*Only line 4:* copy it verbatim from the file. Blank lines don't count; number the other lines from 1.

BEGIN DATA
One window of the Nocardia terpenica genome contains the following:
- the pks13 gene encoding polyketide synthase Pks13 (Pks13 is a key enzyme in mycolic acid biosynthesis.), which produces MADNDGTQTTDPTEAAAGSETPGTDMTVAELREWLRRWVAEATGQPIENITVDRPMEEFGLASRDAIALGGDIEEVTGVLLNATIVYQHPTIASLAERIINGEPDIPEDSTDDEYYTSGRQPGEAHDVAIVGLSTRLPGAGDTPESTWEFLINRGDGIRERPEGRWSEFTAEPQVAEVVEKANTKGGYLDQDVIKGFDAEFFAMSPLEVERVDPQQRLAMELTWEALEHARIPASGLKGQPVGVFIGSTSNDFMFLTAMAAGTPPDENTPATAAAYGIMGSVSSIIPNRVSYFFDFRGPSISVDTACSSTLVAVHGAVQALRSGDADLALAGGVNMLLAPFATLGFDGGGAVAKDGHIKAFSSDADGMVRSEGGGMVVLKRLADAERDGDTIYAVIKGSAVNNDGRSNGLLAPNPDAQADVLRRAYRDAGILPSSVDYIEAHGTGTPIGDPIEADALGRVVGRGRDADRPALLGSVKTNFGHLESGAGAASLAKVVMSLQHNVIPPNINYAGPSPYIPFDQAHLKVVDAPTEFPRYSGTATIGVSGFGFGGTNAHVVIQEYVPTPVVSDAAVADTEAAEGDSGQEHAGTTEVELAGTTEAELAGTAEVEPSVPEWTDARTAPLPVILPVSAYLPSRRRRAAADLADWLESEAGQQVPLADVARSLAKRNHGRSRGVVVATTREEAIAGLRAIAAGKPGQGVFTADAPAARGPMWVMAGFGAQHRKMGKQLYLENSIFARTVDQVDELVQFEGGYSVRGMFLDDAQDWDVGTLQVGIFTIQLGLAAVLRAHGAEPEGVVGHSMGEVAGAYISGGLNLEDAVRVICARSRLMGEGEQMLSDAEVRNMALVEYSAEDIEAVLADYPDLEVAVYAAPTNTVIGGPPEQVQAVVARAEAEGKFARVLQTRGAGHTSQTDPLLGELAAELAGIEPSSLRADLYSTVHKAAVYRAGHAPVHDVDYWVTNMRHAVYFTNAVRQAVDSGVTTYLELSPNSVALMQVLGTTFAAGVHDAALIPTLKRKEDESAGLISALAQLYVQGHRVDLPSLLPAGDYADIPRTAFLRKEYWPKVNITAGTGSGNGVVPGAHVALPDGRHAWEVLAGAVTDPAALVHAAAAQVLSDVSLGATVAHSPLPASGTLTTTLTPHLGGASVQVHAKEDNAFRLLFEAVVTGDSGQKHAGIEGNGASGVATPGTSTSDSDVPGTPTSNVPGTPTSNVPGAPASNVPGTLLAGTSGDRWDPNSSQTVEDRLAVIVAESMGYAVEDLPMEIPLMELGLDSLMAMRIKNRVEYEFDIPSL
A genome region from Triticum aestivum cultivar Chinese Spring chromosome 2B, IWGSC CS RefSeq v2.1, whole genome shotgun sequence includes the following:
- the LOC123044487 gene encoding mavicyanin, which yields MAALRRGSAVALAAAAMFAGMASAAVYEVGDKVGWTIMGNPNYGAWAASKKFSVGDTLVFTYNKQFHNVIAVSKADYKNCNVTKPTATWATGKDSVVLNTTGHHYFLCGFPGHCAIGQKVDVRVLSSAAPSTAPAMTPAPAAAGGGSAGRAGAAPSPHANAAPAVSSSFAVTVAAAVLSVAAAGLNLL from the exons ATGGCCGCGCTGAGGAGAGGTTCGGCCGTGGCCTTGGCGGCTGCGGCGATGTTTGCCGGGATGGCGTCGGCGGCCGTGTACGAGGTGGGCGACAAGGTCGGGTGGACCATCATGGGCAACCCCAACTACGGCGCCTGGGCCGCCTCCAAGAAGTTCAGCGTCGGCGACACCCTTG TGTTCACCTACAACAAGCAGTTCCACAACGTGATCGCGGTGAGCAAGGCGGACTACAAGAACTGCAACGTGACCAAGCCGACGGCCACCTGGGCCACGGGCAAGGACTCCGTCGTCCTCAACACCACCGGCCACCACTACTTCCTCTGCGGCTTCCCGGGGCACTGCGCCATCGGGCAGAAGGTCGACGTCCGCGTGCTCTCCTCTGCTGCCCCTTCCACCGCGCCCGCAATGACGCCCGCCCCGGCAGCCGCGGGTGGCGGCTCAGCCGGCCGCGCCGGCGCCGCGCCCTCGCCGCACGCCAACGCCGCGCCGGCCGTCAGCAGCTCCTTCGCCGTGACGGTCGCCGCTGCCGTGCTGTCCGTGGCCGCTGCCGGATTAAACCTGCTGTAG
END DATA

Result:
- the LOC123044487 gene encoding mavicyanin, which yields MAALRRGSAVALAAAAMFAGMASAAVYEVGDKVGWTIMGNPNYGAWAASKKFSVGDTLVFTYNKQFHNVIAVSKADYKNCNVTKPTATWATGKDSVVLNTTGHHYFLCGFPGHCAIGQKVDVRVLSSAAPSTAPAMTPAPAAAGGGSAGRAGAAPSPHANAAPAVSSSFAVTVAAAVLSVAAAGLNLL from the exons ATGGCCGCGCTGAGGAGAGGTTCGGCCGTGGCCTTGGCGGCTGCGGCGATGTTTGCCGGGATGGCGTCGGCGGCCGTGTACGAGGTGGGCGACAAGGTCGGGTGGACCATCATGGGCAACCCCAACTACGGCGCCTGGGCCGCCTCCAAGAAGTTCAGCGTCGGCGACACCCTTG TGTTCACCTACAACAAGCAGTTCCACAACGTGATCGCGGTGAGCAAGGCGGACTACAAGAACTGCAACGTGACCAAGCCGACGGCCACCTGGGCCACGGGCAAGGACTCCGTCGTCCTCAACACCACCGGCCACCACTACTTCCTCTGCGGCTTCCCGGGGCACTGCGCCATCGGGCAGAAGGTCGACGTCCGCGTGCTCTCCTCTGCTGCCCCTTCCACCGCGCCCGCAATGACGCCCGCCCCGGCAGCCGCGGGTGGCGGCTCAGCCGGCCGCGCCGGCGCCGCGCCCTCGCCGCACGCCAACGCCGCGCCGGCCGTCAGCAGCTCCTTCGCCGTGACGGTCGCCGCTGCCGTGCTGTCCGTGGCCGCTGCCGGATTAAACCTGCTGTAG